Fourth in a series
SEWARD -- The old library basement was a dim, musty room, used occasionally for meetings and movie nights. It was an unremarkable space except for what hung on the walls -- children's drawings, dozens of them, in Crayola-bright colors with stick-figure people and blob-like cars, all showing the same basic scene: billowing fire and black skies, enormous waves, buildings sinking, people fleeing on foot or in cars.
They are a collection of more than 80 drawings made by Seward children in 1964, just after the 9.2 Good Friday earthquake ripped though their town and triggered a lethal tsunami, rupturing fuel tanks and starting a series of explosions and fires that lasted for days.
Some of the scenes are drawn in crayons and pastels, others in ink or pencil. Most show fuel tanks -- often with Texaco and Standard Oil symbols neatly drawn -- engulfed in an inferno of fire, with enormous plumes of black smoke filling the sky. In some, boats in the bay are on fire, or blue waves threaten the town. One boy imagined Nazi fighter planes dropping bombs on the exploding fuel tanks. A seventh grader drew two adults and a child clinging to each other, surveying a black and broken landscape.
No one knows for certain why they were made. It seems that someone must have coordinated different classes of children, grades one through eight, for the project, and preserved the drawings as a collection. But for about 30 years, no one knew they existed.
"I do know that I have always thought they were unique and real treasures," said Maureen Callahan, who was a senior library assistant when the drawings came to light.
SEWARD ON FIRE
The drawings were discovered in the early 1990s, when the library hired a temporary employee to straighten out the archives, a locked room in the basement the staff called "the dungeon."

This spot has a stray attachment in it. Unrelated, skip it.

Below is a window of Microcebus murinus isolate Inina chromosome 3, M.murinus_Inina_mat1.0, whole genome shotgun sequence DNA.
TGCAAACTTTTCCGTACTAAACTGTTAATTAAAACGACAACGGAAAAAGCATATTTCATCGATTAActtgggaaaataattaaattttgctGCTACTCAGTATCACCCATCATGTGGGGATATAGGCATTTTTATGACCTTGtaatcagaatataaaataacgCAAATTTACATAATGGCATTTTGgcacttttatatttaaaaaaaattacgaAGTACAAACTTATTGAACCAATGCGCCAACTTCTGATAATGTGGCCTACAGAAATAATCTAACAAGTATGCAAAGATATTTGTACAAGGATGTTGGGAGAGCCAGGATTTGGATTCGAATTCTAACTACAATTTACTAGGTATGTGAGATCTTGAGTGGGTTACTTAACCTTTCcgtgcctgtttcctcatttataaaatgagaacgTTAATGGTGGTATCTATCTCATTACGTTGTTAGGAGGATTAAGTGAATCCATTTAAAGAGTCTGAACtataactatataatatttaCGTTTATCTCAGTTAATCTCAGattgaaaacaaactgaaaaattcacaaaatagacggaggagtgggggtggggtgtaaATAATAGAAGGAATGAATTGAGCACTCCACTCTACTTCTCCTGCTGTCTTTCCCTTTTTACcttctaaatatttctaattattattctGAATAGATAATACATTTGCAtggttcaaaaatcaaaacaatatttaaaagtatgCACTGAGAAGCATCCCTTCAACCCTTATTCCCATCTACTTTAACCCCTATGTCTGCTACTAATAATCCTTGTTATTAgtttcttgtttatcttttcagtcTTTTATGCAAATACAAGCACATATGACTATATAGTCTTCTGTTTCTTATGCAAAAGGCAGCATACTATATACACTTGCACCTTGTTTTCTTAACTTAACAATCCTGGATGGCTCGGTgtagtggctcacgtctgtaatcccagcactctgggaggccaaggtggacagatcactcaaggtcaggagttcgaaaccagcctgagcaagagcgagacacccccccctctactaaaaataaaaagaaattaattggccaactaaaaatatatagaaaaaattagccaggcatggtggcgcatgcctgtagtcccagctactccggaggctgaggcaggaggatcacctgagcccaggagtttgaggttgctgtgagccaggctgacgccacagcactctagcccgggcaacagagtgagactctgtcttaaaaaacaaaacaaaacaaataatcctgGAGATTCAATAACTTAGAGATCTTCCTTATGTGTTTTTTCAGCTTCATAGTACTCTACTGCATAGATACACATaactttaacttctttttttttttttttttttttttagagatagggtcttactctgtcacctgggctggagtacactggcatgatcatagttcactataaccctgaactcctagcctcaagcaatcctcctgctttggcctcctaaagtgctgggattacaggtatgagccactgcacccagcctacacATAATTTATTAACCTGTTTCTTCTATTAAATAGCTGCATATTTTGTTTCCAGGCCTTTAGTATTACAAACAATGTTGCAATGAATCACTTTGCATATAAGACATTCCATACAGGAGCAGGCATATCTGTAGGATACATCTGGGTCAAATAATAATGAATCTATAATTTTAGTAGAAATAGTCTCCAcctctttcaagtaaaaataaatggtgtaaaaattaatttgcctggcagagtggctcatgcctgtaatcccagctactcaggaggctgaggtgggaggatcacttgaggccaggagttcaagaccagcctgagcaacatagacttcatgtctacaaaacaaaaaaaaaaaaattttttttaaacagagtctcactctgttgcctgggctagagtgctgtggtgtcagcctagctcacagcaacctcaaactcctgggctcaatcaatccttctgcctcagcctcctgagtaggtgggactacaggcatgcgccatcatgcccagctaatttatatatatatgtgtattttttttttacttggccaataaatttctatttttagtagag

"He came up from the dungeon one day, his arms full of pictures, exclaiming over his find," said Callahan in an email. "Our small staff was amazed; none of us had known they were down there."
Each drawing was labeled with the child's name, teacher and grade. Callahan said they were all dated the same day, about a week after the March 27, 1964 earthquake.
There's a story in Seward, widely repeated, that the schools were opened soon after the earthquake to keep people from fleeing town. The docks, waterfront and railroad tracks had all been destroyed and submerged in the Bay, and with them went most of the town's economy.
"Here you have no docks, no industry no nothing, no way to go back to the transportation (industry)," said Willard Dunham, who was a young father at the time of the quake and worked for the Department of Labor. "We could see our families disappearing."
"People were just packing up their families and leaving... someone, I don't know who, thought it would probably be a good idea to open the schools because maybe people would stay," said Sue McClure, who was 14 at the time.
If school hadn't been called back into session, her family might have been among those that left, she said. In McClure's drawing, flowerpots and dishes fall from the shelves of her home. In the distance, smoke and fire roar out of the tanks that would have been visible from her window. A sheen of fuel on the water had ignited, and the bay itself was on fire as her family fled Seward for a house just outside of town.
Throughout the first night she tried to comfort her little brother as they stayed up and listened to the radio broadcasts.
"The reports were that Seward was burning to the ground," McClure said. "From our perspective -- all we could see was red in the sky. So we totally believed."
When her family drove back in to Seward after a couple days it was "just total devastation."
Twelve people had been killed in the tsunami. Boats were washed up on end and buildings and railroad tracks were slumped and broken in the bay. The rail road fuel tank cars had caught fire and were still smoldering and the mountains were blackened from smoke.
Their house was OK, a mess but still habitable. In the days that followed, there were frequent aftershocks and so many tsunami alarms McClure's family began ignoring them. School started up again and her father -- who'd lost his job as a crane operator at the docks -- found work, along with many others in town, repairing roads and infrastructure. That tided them over for a while, she said, and they ended up staying. Fifty years later her mother, now a widow, still lives in same house.
'THINGS WERE HAPPENING WEIRD'